Central Florida: Leprosy Capital Of The USA

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by Tyler Durden
Sunday, Jul 30, 2023 - 04:00 PM

A long-suppressed dread disease appears to be taking up permanent residence in America's Southeast, with Florida emerging as a principal hot spot. 

That disease is leprosy, also known as Hansen's disease. Caused by slow-growing bacteria, it can affect nerves, skin, eyes, and nasal lining. While early treatment can be highly effective, a neglected case can lead to crippling disfigurement, paralysis and blindness.  

Cases in America most recently peaked in 1980, followed by a dramatic decline. Since 2000, however, cases have been gradually rising, and have doubled in the southeastern states, according to the Centers for Disease Control and Prevention. Central Florida accounts for nearly a fifth of all cases in the United States. 

Some 300,000 people around the world contract leprosy each year (Paula Bronstein/Getty Images via Vancouver Sun)

The numbers themselves aren't alarming yet -- eight cases in Florida in 2023. However, what's particularly concerning is that recent infections don't appear to have originated from foreign travel to high-risk countries like India, Brazil and Bangladesh.

“Florida has witnessed an increased incidence of leprosy cases lacking traditional risk factors. Those trends, in addition to decreasing diagnoses in foreign-born persons, contribute to rising evidence that leprosy has become endemic in the southeastern United States,” say the authors of a CDC report. "Endemic" describes a disease that regularly occurs in a given region. "Travel to Florida should be considered when conducting leprosy contact tracing in any state."

In 2020, six states accounted for 69% of the country's 159 cases of leprosy: Florida, California, Louisiana Hawaii, New York and Texas. The CDC spotlights the case of a 54-year-old man who contracted leprosy in 2022, with painful lesions and swelling:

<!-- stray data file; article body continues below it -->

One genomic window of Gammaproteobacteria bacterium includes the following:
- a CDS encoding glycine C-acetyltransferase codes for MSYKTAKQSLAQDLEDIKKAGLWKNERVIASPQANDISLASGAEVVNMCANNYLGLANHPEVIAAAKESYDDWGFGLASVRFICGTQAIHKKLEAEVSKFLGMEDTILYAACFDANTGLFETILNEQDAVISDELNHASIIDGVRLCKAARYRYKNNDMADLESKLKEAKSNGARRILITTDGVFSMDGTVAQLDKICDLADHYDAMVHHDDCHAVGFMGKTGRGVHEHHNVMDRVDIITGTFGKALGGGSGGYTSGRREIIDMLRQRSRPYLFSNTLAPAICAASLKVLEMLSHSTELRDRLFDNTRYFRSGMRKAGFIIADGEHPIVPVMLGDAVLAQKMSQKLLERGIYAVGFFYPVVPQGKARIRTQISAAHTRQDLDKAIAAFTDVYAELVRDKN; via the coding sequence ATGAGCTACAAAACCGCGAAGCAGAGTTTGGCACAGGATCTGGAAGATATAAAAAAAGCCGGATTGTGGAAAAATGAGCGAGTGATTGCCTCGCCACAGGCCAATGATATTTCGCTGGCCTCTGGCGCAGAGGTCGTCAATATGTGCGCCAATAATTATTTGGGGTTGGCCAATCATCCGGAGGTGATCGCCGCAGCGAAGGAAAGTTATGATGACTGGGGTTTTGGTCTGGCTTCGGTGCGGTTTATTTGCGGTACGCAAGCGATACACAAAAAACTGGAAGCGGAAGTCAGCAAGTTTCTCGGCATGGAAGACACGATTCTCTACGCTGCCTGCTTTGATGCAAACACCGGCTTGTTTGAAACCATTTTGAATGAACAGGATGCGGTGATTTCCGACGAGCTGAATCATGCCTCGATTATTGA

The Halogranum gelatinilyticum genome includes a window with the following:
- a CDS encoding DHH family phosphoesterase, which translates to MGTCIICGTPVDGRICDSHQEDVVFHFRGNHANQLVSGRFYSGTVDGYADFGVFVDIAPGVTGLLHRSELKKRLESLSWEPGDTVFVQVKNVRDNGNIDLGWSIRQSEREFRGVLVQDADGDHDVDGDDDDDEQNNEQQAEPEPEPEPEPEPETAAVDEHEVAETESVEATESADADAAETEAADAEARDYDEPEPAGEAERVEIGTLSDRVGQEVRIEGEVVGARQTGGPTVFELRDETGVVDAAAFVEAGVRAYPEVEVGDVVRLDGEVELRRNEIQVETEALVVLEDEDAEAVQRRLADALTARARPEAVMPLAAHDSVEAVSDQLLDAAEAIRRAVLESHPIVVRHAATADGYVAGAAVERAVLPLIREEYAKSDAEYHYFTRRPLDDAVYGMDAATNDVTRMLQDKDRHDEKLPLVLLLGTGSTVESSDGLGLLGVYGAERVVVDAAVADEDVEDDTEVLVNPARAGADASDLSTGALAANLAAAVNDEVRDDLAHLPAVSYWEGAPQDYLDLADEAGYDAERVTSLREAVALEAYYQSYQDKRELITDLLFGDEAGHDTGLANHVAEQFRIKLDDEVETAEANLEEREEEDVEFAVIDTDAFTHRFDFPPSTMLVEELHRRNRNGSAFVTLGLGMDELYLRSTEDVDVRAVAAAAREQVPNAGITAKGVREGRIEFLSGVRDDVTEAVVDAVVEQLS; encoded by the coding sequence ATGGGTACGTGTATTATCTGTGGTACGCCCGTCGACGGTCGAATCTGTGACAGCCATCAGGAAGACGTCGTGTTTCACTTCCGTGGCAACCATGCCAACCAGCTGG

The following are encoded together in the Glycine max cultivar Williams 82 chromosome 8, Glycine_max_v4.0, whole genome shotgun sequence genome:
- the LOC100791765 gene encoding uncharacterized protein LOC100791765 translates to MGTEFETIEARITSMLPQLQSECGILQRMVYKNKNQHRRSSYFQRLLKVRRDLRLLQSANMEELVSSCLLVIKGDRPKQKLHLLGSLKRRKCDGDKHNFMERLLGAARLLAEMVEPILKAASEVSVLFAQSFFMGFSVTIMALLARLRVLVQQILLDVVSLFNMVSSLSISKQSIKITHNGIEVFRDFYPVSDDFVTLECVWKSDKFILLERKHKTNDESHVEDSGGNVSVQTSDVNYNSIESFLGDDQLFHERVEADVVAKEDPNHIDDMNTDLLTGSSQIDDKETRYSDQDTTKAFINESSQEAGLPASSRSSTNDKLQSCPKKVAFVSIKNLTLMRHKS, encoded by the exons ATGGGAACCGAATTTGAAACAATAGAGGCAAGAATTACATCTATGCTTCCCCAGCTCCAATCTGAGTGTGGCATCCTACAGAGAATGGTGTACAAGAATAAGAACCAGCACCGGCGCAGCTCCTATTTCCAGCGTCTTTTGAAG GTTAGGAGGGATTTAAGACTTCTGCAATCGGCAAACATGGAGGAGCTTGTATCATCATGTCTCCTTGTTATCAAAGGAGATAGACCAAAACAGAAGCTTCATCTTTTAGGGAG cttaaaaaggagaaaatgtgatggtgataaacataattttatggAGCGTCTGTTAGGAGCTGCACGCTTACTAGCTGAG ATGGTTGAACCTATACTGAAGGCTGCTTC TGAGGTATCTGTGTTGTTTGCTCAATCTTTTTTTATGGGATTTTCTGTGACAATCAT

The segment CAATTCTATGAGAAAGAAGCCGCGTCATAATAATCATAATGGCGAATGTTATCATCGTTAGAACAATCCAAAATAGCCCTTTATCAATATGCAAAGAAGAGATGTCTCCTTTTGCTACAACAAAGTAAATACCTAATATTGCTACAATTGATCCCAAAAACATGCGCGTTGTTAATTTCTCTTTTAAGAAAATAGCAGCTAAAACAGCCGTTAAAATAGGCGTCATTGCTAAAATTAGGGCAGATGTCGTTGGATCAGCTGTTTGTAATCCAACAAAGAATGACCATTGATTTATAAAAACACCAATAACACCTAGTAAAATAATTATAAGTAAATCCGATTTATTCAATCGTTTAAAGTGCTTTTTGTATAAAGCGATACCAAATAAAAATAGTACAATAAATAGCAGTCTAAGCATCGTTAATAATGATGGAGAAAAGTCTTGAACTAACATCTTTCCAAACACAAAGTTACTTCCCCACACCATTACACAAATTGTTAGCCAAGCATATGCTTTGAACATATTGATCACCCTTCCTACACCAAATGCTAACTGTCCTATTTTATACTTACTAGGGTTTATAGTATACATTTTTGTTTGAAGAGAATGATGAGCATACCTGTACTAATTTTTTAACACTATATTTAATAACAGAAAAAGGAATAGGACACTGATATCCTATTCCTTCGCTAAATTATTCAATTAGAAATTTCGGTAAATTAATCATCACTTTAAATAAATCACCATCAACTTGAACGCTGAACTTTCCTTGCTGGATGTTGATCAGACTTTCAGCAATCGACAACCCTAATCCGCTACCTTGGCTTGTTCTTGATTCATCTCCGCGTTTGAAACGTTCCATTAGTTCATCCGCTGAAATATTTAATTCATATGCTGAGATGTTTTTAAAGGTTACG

“He denied any domestic or foreign travel, exposure to armadillos, prolonged contact with immigrants from leprosy-endemic countries, or connections with someone known to have leprosy. He has resided in central Florida his entire life, works in landscaping, and spends long periods of time outdoors.”

Nine-banded armadillos are known carriers of a leprosy strain that infects humans 

You read that right: where the spread of leprosy is concerned, the CDC says contact with armadillos could play a role. "A high percentage of unrelated leprosy cases in the southern United States were found to carry the same unique strain of M. leprae as nine-banded armadillos in the region, suggesting a strong likelihood of zoonotic transmission," say the CDC report authors. A Colorado State University study suggests that handling and eating armadillo meat is far more risky than casual contact. 

Assuming you don't eat armadillos, you're far more likely to catch leprosy from a human: "Prolonged person-to-person contact through respiratory droplets is the most widely recognized route of transmission," says the CDC.

Prompt treatment with antibiotics is highly effective. The Health Resources & Services Administration says "patients become noninfectious after taking only a few doses of medication and need not be isolated from family and friends." 

Thankfully, that means that, unlike what was done in previous times, lepers need not be exiled to colonies, as dramatized in the 1973 Steve McQueen movie, Papillon